Without Faith, You Are Lost
Here’s something interesting that was hinted at in the movie but is prominent in the book: many Catholic priests do not believe in the devil which, when you stop to think about it, is messed up. Have these people not read the New Testament? Anyway, just because these are modern times, that doesn’t mean the old truths don’t apply.

What’s interesting about Michael is, on the surface, it’s not so much about his lack of faith in God as it is about his refusal to believe in evil during these exorcisms. It’s almost as if it’s the demon’s mission is to prove to Michael that he exists. And of course, once the seminarian can accept that, he can then be confident in the belief that God exists.

Wrap-Up
I am a huge fan of this movie. I’ve said often that my all-time favorite horror movie is ‘The Exorcist.’ But this film is a close second. It’s intelligently written and beautifully acted and directed. And it doesn’t hurt that it was shot in Italy. If you enjoy horror that makes you think, watch ‘The Rite.’

Movie Details
American seminary student Michael Kovak (Colin O’Donaghue) travels to Italy to take an exorcism course.

Director: Mikael Håfström
Writers: Michael Petroni, Matt Baglio (book)
Stars: Colin O’Donoghue, Anthony Hopkins, Ciarán Hinds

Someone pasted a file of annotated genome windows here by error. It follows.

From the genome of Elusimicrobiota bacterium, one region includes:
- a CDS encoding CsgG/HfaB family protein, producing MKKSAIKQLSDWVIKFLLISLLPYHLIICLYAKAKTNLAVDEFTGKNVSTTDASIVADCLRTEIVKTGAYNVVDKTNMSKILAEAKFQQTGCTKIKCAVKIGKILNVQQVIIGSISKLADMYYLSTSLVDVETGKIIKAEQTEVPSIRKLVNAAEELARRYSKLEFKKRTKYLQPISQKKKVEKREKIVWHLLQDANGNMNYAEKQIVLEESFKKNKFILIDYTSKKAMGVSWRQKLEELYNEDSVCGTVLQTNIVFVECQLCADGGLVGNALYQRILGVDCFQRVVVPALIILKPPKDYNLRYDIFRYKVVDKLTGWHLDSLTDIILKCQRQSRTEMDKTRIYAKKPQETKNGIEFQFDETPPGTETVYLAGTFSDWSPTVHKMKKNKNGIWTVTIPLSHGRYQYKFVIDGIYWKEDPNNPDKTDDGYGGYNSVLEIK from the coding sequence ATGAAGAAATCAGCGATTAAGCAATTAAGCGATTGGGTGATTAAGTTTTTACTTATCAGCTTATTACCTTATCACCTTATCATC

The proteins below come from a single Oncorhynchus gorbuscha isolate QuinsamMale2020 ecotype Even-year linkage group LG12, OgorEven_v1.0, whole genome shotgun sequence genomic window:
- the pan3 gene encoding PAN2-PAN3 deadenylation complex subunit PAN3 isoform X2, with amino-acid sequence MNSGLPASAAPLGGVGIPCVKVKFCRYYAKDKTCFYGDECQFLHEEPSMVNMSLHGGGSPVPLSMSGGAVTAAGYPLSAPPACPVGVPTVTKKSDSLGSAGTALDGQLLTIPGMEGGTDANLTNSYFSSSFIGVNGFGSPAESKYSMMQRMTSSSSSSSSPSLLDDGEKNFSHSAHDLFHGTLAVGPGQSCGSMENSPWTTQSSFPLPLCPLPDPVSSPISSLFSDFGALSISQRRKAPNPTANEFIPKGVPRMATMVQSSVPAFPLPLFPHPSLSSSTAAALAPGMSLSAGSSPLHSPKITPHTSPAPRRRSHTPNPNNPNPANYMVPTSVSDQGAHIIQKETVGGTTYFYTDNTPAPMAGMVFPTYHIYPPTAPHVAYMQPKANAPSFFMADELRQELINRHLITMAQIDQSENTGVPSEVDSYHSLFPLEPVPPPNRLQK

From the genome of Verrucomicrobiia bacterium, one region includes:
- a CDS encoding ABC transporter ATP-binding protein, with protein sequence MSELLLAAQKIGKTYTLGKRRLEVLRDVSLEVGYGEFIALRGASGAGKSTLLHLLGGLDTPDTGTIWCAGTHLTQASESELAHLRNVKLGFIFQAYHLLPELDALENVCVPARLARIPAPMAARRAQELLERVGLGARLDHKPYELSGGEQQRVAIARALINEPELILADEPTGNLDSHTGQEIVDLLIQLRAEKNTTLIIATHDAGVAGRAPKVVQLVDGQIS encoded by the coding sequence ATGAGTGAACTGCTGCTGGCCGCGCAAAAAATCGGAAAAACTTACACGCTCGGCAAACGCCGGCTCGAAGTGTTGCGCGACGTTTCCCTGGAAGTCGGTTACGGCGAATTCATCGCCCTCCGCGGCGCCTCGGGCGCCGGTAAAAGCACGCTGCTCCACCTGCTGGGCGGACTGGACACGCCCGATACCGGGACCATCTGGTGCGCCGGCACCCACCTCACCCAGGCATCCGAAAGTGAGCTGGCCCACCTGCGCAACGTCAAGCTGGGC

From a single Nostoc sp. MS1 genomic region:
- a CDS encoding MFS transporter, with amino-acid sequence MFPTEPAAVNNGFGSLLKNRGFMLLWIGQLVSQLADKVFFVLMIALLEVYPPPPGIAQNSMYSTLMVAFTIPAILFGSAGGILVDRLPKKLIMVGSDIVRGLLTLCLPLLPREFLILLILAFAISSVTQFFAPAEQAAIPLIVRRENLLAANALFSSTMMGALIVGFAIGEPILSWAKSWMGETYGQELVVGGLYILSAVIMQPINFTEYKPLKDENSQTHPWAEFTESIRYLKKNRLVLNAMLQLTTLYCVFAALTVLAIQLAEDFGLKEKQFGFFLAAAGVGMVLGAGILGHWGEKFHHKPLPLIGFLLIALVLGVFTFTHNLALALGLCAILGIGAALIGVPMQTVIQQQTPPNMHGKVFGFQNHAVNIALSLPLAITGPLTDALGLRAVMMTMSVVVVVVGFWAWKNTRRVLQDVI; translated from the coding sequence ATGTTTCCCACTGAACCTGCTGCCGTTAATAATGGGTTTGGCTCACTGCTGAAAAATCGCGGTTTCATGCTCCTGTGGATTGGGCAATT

Mark MacNicol and the Dreaded Light Project

Mark MacNicol
Courtesy of The Fountain

I hope it will be different from anything you have seen. In particular the use of light.

I ran across an interesting film project and wanted to share it with you. Mark MacNicol is a novelist and playwright. Currently, he is raising money for a film with paranormal themes called Dreaded Light. Take a look at this interview excerpt, and be sure to watch the video. Good luck, Mark!

With two novels under his belt and several stage plays, Mark MacNicol is lending his talents to film, producing, writing and directing avant-garde feature, Dreaded Light, which he is funding through ‘crowdinvestment.’

Mark spoke with The Fountain about the project, extending this experience to young offenders and how crowdinvesting is different to crowdfunding.

TF: A new film project, Dreaded Light, how exciting, what can we expect?

I hope it will be different from anything you have seen. In particular the use of light (one of the characters has a phobia of daylight). I also hope you will struggle to put it in a particular box/genre.